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Friday, July 31, 2015

The Ultimate Exercise Dilemma

Time for a nappy nap
As I sheepishly ordered a large organic French roast, fatigue overtook me and I wondered whether even this gargantuan caffeinated goodness could work its invigorating magic.

Whether you’re a distance runner, heavy lifter, or even yoga devotee, you’ve confronted this existential dilemma I faced that afternoon: Workout or nap?

The latter seemed too path-of-least-resistance easy: Shut my office door and curl up on the sofa. Or swim upstream and sluggishly push through my workout.

Had a client expressed such a dilemma, I would become
her loving-but-tough cheerleader, gently reprimand her for complaining, and help her cultivate a mental toughness to push through fatigue.

I would also remind her sufficient sleep impacts performance, fat loss, and overall health.
That afternoon, I needed to take my own advice.

Fitness pros aren’t perfect. We sometimes struggle to meet sufficient sleep or manage seemingly herculean stress levels. For me, juggling numerous personal-training clients with managing another business plus social engagements means I don’t often meet my sleep quota.

So I caved and napped.

Granted, my surrender wasn’t completely wasted. Studies show naps can actually benefit you. One found a 30-minute or less nap increased wakefulness and improved cognitive ability and performance. And a NASA study found a 40-minute nap improved performance by 34% and alertness 100%.
Duration becomes important. Anything over, say, 45 minutes could cut into your nighttime sleep, though cut your nap too short and you potentially negate its benefits.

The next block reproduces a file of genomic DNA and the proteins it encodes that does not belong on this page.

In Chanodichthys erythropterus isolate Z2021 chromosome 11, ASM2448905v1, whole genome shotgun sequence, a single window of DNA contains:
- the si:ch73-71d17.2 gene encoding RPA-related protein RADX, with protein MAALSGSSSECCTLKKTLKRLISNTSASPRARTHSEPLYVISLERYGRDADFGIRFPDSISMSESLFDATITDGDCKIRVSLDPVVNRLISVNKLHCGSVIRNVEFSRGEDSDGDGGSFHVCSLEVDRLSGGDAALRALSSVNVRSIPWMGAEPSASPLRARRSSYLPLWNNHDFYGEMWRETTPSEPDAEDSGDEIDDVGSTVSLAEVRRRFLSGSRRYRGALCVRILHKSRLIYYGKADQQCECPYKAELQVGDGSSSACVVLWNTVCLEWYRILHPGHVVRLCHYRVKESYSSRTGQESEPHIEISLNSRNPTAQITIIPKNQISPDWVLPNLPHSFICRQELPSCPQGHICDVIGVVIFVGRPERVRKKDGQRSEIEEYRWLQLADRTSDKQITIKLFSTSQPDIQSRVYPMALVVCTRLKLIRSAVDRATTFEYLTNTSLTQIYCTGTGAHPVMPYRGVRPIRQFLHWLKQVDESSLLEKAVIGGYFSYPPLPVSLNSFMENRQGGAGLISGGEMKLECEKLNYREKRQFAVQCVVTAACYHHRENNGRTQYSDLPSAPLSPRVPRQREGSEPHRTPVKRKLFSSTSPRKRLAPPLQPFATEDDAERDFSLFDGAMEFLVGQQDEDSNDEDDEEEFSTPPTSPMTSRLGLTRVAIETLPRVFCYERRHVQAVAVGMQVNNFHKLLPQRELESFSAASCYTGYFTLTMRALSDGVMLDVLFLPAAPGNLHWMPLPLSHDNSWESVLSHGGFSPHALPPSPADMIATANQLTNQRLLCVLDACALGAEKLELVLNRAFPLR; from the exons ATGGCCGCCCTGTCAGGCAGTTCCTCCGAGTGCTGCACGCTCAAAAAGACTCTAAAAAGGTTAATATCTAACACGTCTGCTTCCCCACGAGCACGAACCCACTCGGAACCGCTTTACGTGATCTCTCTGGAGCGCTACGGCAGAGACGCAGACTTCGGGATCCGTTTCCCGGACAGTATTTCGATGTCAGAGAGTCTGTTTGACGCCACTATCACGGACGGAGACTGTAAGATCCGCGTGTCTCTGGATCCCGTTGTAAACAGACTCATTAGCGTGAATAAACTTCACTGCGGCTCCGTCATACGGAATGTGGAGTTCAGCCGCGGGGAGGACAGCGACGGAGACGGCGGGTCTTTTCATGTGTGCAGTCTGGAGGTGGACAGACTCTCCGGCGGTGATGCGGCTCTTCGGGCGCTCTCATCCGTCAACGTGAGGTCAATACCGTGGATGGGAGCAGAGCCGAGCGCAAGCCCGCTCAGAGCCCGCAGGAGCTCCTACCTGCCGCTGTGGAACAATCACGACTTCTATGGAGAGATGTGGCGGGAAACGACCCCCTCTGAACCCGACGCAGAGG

One study found just 10 minutes worked best, resulting in “significantly improved alertness and cognitive performance relative to a no-nap control.”

I found other studies that argue exercise could produce similar physiological effects to a short nap, with experts like Dr. Michael J. Breus, author of Beauty Sleep, calling naps “exercise for the brain.”

Why not do both? Rather than trod on the elliptical machine or take an hour-plus class, get a 20-minute nap and do 20 minutes of burst training.

If that’s not possible – meaning, you can’t do the workout and nap – go for the workout.
But chronically needing to nap and feeling blow-off workout lethargy could be masking deeper problems. Consider:

Does your napping cut into your nightly sleep patterns?
Does a nap leave you refreshed or groggy and dosing on caffeine to wake up?
Does your morning java jolt leave you crashing mid-afternoon?
Is a gargantuan, carb-heavy lunch giving you a mid-afternoon crash?
Are you more productive after a nap or does work become more burdensome?
Does a short nap help you subsequently work out better and more efficiently?
Are you addressing underlying problems that could be making you tired, such as thyroid issues, damaged metabolism, and adrenal fatigue?
Are your naps spontaneous or pre-planned? The Sleep Foundation differentiates between planned, habitual, and emergency napping. Know thyself.

Ultimately napping becomes like coffee. A little bit can be therapeutic, but over-relying it to cover up adrenal burnout, fatigue, and other issues. Naps, like caffeine, can become potentially detrimental crutches.

Let’s say you’re consistently getting eight – okay, seven – hours of consistent, uninterrupted sleep nightly. You’re not using naps to avoid deeper issues, but you want to flirt with a short afternoon snooze without committing.

I would suggest setting aside 30 minutes, set your alarm so you don’t oversleep, and curl up to sleep. Weekends become a good time to test-drive napping.

You’ll need about a week to decide whether naps benefit you. If you find you’re sleeping less soundly at night, you’ll want to forego them. Ditto if the hour after you awake means groggily struggling to become cognizant.

If, on the other hand, 20 minutes of shut-eye makes you more productive and energetic, by all means stick with it.

Whatever you do, don’t use your nap as a pretext for not working out. I cut a deal with myself that sleep-deprived afternoon: I can work out; I can work out and nap; but I can’t just nap.
I did both, and felt fabulous afterwards.

Do you nap because of its benefits or because you don’t sleep enough at night? Share your thoughts below or on my facebook  page.

You have permission to do so, free of charge, as long as the byline and
the article is included in its entirety:

Fitness expert and strength coach Jini Cicero, CSCS, teaches intermediate exercisers how to blast through plateaus to create incredible transformations. Are you ready to take your fitness to a whole new level?  Find out now!
© 2015 Jinifit, Inc.

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